Anyway, then file this one under – ‘bizarre, stupid, nearly fatal, yet completely harmless accident stories to scare and/or bore your friends.’ I was driving along on a beautiful spring day, this past Wednesday actually. I drive a refurbished 1991 BMW 318is with a sunroof. I had that sucker rolled back and the sun was beating down. So, I thought, it may be a good idea to wear my hat. I was behind a row of cars on the Belvidere Bridge, which overlooks Belle Isle, here in Richmond. We had just stopped, so I went to reach for my Virginia Tech Hokies baseball cap, which I have, in true school spirit sitting up in my back window (I’m taking a Master’s Program in Public Administration through their Richmond Center). I reached back and realized the seatbelt/shoulder restraint was, duh, holding me back. So, I was already up a bit out of my seat, pushed the button, and simultaneously twisted around to grab the hat. Now, I’ve had the car since last August or so, but sort of am still used to the headroom of my little Mazda 323 hatchback, which actually has more than you would think in a compact car. The BMW 318is is kind of a small car itself, leaves a real small footprint when compared to others just sitting there in a parking space. Bang. I hit my head as I twisted my neck, and basically gave myself whiplash reaching for that hat. I though I was going to have to pull over or something, but I couldn’t just sit there. So, I managed to get myself back in my seat, despite the excruciating pain, and get over the bridge, and get home. Several doses of over-the-counter medicine (read: straight Vodka) later, it felt a lot better. Yet oddly sore much later on and even now not at 100% functionality. A bit stiff. I’m grateful, though, not to become another one of those Faces of Death victims where some poor soul gets his head chopped off or breaks his neck performing an otherwise innocuous task.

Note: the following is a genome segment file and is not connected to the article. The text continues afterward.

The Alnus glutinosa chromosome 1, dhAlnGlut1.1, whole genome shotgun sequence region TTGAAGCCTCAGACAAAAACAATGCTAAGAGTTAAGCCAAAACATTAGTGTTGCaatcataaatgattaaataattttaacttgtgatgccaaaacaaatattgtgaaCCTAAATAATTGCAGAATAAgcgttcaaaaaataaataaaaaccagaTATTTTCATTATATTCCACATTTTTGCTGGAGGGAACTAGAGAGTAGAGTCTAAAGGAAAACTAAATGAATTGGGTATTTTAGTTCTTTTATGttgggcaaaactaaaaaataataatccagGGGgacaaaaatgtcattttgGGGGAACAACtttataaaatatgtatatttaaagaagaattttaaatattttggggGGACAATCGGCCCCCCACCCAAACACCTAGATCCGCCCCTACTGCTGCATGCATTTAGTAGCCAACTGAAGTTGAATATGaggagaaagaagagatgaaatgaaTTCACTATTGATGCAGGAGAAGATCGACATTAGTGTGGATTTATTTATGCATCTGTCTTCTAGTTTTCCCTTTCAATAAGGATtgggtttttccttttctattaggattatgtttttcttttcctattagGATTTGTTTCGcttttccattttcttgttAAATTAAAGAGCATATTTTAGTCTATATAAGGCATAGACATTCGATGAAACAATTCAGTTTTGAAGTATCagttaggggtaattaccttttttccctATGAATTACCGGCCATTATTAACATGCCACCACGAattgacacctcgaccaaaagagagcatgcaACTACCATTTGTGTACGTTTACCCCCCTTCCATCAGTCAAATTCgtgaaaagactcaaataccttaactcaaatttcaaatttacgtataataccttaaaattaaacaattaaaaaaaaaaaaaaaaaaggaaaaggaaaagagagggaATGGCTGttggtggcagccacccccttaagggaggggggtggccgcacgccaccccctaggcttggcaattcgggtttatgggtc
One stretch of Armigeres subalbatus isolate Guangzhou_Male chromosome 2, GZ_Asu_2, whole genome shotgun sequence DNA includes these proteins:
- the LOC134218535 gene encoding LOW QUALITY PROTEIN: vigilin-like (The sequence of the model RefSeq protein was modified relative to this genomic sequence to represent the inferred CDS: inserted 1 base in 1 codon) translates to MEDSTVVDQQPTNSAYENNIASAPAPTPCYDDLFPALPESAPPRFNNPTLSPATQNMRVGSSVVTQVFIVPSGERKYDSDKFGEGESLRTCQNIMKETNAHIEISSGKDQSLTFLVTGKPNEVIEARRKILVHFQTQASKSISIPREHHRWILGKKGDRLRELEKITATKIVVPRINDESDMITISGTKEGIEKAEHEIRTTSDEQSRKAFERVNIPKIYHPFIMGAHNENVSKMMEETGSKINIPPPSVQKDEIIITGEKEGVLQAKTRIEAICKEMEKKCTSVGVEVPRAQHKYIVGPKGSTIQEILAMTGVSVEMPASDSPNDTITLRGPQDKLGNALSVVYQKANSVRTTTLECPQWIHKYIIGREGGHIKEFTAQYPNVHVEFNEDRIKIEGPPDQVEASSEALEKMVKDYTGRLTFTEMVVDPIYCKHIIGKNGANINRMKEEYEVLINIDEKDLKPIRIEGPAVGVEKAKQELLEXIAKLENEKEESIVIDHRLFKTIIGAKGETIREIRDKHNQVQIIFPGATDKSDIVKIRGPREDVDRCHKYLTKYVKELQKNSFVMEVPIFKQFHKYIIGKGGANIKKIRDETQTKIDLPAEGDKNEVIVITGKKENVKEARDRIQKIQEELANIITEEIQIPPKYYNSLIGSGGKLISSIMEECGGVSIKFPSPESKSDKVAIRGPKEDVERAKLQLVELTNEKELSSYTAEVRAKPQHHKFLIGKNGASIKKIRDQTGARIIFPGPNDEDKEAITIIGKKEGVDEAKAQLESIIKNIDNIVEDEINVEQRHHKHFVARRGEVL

Meanwhile, out of the blue, I have been experiencing partial numbness in my left pinky finger and ring finger from a completely unknown affliction. Possibly early onset of carpal tunnel. Imagine the moment at which you realize that your foot, hand, or other limb is falling asleep. Imagine the onset of that tingly feeling as it begins to go numb. Just before it is about to merge into complete deadness, you can still feel it, but it has this strange heaviness. You have feeling in it, but just barely. That’s what these fingers feel like perpetually so far for about four or five days. I have a meeting with a neurologist on this subject at the end of the month, the earliest I could get.